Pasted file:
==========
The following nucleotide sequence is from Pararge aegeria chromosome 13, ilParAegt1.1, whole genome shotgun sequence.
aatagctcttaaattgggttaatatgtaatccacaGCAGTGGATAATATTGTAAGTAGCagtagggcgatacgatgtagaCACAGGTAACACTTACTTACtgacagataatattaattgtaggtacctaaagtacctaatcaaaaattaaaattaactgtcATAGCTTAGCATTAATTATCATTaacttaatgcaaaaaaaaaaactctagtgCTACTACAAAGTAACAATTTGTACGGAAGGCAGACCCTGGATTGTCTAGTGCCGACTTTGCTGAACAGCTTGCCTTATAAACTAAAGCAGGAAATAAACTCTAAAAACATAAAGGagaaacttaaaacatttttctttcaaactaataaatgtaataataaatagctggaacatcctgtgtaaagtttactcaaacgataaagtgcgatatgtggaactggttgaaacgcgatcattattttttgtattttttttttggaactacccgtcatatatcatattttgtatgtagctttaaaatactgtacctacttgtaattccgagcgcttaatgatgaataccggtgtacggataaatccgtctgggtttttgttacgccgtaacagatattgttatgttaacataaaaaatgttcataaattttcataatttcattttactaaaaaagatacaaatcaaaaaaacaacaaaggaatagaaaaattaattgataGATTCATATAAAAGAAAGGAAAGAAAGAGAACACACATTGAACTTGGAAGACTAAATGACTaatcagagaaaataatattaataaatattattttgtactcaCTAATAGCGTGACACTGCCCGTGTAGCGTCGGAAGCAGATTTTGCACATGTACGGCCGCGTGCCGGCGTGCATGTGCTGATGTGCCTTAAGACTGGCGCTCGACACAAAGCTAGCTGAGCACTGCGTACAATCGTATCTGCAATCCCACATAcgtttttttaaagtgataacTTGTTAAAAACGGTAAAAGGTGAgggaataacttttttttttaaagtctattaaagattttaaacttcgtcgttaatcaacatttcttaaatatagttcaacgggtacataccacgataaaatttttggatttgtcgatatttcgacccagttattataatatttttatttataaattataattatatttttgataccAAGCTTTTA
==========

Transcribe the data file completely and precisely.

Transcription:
The following nucleotide sequence is from Pararge aegeria chromosome 13, ilParAegt1.1, whole genome shotgun sequence.
aatagctcttaaattgggttaatatgtaatccacaGCAGTGGATAATATTGTAAGTAGCagtagggcgatacgatgtagaCACAGGTAACACTTACTTACtgacagataatattaattgtaggtacctaaagtacctaatcaaaaattaaaattaactgtcATAGCTTAGCATTAATTATCATTaacttaatgcaaaaaaaaaaactctagtgCTACTACAAAGTAACAATTTGTACGGAAGGCAGACCCTGGATTGTCTAGTGCCGACTTTGCTGAACAGCTTGCCTTATAAACTAAAGCAGGAAATAAACTCTAAAAACATAAAGGagaaacttaaaacatttttctttcaaactaataaatgtaataataaatagctggaacatcctgtgtaaagtttactcaaacgataaagtgcgatatgtggaactggttgaaacgcgatcattattttttgtattttttttttggaactacccgtcatatatcatattttgtatgtagctttaaaatactgtacctacttgtaattccgagcgcttaatgatgaataccggtgtacggataaatccgtctgggtttttgttacgccgtaacagatattgttatgttaacataaaaaatgttcataaattttcataatttcattttactaaaaaagatacaaatcaaaaaaacaacaaaggaatagaaaaattaattgataGATTCATATAAAAGAAAGGAAAGAAAGAGAACACACATTGAACTTGGAAGACTAAATGACTaatcagagaaaataatattaataaatattattttgtactcaCTAATAGCGTGACACTGCCCGTGTAGCGTCGGAAGCAGATTTTGCACATGTACGGCCGCGTGCCGGCGTGCATGTGCTGATGTGCCTTAAGACTGGCGCTCGACACAAAGCTAGCTGAGCACTGCGTACAATCGTATCTGCAATCCCACATAcgtttttttaaagtgataacTTGTTAAAAACGGTAAAAGGTGAgggaataacttttttttttaaagtctattaaagattttaaacttcgtcgttaatcaacatttcttaaatatagttcaacgggtacataccacgataaaatttttggatttgtcgatatttcgacccagttattataatatttttatttataaattataattatatttttgataccAAGCTTTTA